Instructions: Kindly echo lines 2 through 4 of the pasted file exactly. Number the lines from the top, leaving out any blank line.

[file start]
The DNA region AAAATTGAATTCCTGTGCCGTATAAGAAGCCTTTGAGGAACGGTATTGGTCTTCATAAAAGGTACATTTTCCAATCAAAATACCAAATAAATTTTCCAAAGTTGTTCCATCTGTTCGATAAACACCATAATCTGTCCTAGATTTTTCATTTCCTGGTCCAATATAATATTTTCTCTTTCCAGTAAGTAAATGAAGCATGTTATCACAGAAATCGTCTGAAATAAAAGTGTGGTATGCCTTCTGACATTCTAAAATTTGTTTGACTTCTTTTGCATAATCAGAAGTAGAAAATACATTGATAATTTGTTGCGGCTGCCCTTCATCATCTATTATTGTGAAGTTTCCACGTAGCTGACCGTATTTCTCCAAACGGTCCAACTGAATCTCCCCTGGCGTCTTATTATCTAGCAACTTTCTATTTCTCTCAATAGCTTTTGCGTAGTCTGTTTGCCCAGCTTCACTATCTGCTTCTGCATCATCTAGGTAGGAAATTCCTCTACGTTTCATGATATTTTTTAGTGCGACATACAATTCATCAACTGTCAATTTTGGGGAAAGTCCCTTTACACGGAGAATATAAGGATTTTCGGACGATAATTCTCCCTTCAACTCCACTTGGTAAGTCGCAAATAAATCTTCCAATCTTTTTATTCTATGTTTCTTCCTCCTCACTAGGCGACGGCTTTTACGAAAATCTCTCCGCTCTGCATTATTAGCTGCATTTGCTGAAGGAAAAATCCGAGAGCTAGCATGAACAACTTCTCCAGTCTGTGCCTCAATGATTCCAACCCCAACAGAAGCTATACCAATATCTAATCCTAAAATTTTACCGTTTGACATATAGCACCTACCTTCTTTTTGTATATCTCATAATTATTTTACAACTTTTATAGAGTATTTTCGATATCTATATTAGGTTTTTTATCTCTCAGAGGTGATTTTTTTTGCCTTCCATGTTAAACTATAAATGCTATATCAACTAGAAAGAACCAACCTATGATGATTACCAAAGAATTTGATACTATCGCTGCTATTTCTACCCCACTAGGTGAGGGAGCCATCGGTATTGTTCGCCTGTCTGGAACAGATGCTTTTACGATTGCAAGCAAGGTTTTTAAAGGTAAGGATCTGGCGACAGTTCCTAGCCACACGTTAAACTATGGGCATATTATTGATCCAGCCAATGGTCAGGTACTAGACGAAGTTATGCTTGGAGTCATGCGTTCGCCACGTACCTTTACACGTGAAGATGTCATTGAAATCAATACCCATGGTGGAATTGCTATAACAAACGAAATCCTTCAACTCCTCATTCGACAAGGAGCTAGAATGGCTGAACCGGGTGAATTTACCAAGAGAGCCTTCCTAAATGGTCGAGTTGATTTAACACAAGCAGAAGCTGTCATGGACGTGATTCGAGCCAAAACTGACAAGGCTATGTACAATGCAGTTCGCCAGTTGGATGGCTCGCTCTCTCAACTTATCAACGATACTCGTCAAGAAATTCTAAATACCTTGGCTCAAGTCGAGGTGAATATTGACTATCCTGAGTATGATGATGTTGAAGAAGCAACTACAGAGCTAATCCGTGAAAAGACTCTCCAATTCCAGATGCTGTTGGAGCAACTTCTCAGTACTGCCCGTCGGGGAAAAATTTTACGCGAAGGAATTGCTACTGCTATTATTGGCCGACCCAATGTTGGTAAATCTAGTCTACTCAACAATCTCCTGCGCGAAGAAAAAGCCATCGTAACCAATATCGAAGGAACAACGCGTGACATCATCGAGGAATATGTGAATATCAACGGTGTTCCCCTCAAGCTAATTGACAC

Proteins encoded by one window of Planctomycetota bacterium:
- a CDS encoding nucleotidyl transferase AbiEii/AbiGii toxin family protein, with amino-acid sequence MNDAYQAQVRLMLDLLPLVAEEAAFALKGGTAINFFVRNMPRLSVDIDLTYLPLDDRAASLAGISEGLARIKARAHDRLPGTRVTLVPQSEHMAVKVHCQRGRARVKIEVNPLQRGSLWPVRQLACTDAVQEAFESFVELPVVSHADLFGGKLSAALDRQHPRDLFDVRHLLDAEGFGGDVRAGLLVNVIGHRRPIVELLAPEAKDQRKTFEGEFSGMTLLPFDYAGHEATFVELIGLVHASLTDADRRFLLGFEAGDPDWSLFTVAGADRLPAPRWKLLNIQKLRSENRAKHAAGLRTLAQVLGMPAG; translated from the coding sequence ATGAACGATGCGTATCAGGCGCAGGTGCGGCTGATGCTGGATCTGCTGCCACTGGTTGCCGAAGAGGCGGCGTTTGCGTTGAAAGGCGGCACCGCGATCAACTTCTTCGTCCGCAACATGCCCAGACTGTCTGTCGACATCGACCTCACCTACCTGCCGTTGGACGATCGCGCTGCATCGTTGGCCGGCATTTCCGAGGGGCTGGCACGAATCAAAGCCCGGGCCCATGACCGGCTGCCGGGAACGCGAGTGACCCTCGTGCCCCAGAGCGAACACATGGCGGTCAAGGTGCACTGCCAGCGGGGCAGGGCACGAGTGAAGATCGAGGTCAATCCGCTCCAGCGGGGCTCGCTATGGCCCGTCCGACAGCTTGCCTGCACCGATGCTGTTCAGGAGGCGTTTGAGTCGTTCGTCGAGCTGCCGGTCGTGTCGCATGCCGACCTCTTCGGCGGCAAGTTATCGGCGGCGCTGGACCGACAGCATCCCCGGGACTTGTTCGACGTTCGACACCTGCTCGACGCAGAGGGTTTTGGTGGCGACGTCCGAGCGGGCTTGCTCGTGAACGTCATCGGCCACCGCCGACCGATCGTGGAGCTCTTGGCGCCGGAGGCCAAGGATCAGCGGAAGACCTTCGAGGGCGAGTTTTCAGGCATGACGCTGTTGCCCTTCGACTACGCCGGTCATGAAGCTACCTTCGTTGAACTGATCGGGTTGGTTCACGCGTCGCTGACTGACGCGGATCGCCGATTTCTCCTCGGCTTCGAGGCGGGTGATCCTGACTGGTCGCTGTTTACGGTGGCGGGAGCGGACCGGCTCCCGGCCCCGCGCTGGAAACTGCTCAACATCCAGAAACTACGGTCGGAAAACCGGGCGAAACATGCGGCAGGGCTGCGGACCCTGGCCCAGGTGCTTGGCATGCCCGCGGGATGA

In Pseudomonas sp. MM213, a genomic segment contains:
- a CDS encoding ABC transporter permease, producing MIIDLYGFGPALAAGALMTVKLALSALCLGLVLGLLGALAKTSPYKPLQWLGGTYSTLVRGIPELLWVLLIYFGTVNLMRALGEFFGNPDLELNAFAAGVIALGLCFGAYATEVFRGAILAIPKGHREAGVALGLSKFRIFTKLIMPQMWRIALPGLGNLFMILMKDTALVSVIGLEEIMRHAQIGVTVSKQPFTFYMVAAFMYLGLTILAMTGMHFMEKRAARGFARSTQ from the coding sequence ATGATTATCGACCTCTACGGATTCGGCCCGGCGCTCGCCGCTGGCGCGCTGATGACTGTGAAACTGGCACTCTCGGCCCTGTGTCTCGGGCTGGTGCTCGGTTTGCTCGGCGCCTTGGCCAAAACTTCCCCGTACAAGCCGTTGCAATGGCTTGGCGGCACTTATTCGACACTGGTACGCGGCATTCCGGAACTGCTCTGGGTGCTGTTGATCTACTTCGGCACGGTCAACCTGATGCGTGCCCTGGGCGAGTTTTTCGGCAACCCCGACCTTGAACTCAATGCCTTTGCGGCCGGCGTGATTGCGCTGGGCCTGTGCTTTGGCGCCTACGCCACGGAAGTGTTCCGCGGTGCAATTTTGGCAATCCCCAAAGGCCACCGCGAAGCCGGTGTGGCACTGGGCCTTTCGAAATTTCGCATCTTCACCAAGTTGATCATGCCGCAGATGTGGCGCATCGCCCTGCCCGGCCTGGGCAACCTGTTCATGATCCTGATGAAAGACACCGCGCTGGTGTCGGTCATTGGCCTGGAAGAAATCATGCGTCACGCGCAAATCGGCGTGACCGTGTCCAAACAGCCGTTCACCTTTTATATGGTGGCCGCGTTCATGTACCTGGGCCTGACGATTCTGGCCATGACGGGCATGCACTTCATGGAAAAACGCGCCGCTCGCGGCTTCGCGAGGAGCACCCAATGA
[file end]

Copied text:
Proteins encoded by one window of Planctomycetota bacterium:
- a CDS encoding nucleotidyl transferase AbiEii/AbiGii toxin family protein, with amino-acid sequence MNDAYQAQVRLMLDLLPLVAEEAAFALKGGTAINFFVRNMPRLSVDIDLTYLPLDDRAASLAGISEGLARIKARAHDRLPGTRVTLVPQSEHMAVKVHCQRGRARVKIEVNPLQRGSLWPVRQLACTDAVQEAFESFVELPVVSHADLFGGKLSAALDRQHPRDLFDVRHLLDAEGFGGDVRAGLLVNVIGHRRPIVELLAPEAKDQRKTFEGEFSGMTLLPFDYAGHEATFVELIGLVHASLTDADRRFLLGFEAGDPDWSLFTVAGADRLPAPRWKLLNIQKLRSENRAKHAAGLRTLAQVLGMPAG; translated from the coding sequence ATGAACGATGCGTATCAGGCGCAGGTGCGGCTGATGCTGGATCTGCTGCCACTGGTTGCCGAAGAGGCGGCGTTTGCGTTGAAAGGCGGCACCGCGATCAACTTCTTCGTCCGCAACATGCCCAGACTGTCTGTCGACATCGACCTCACCTACCTGCCGTTGGACGATCGCGCTGCATCGTTGGCCGGCATTTCCGAGGGGCTGGCACGAATCAAAGCCCGGGCCCATGACCGGCTGCCGGGAACGCGAGTGACCCTCGTGCCCCAGAGCGAACACATGGCGGTCAAGGTGCACTGCCAGCGGGGCAGGGCACGAGTGAAGATCGAGGTCAATCCGCTCCAGCGGGGCTCGCTATGGCCCGTCCGACAGCTTGCCTGCACCGATGCTGTTCAGGAGGCGTTTGAGTCGTTCGTCGAGCTGCCGGTCGTGTCGCATGCCGACCTCTTCGGCGGCAAGTTATCGGCGGCGCTGGACCGACAGCATCCCCGGGACTTGTTCGACGTTCGACACCTGCTCGACGCAGAGGGTTTTGGTGGCGACGTCCGAGCGGGCTTGCTCGTGAACGTCATCGGCCACCGCCGACCGATCGTGGAGCTCTTGGCGCCGGAGGCCAAGGATCAGCGGAAGACCTTCGAGGGCGAGTTTTCAGGCATGACGCTGTTGCCCTTCGACTACGCCGGTCATGAAGCTACCTTCGTTGAACTGATCGGGTTGGTTCACGCGTCGCTGACTGACGCGGATCGCCGATTTCTCCTCGGCTTCGAGGCGGGTGATCCTGACTGGTCGCTGTTTACGGTGGCGGGAGCGGACCGGCTCCCGGCCCCGCGCTGGAAACTGCTCAACATCCAGAAACTACGGTCGGAAAACCGGGCGAAACATGCGGCAGGGCTGCGGACCCTGGCCCAGGTGCTTGGCATGCCCGCGGGATGA

In Pseudomonas sp. MM213, a genomic segment contains: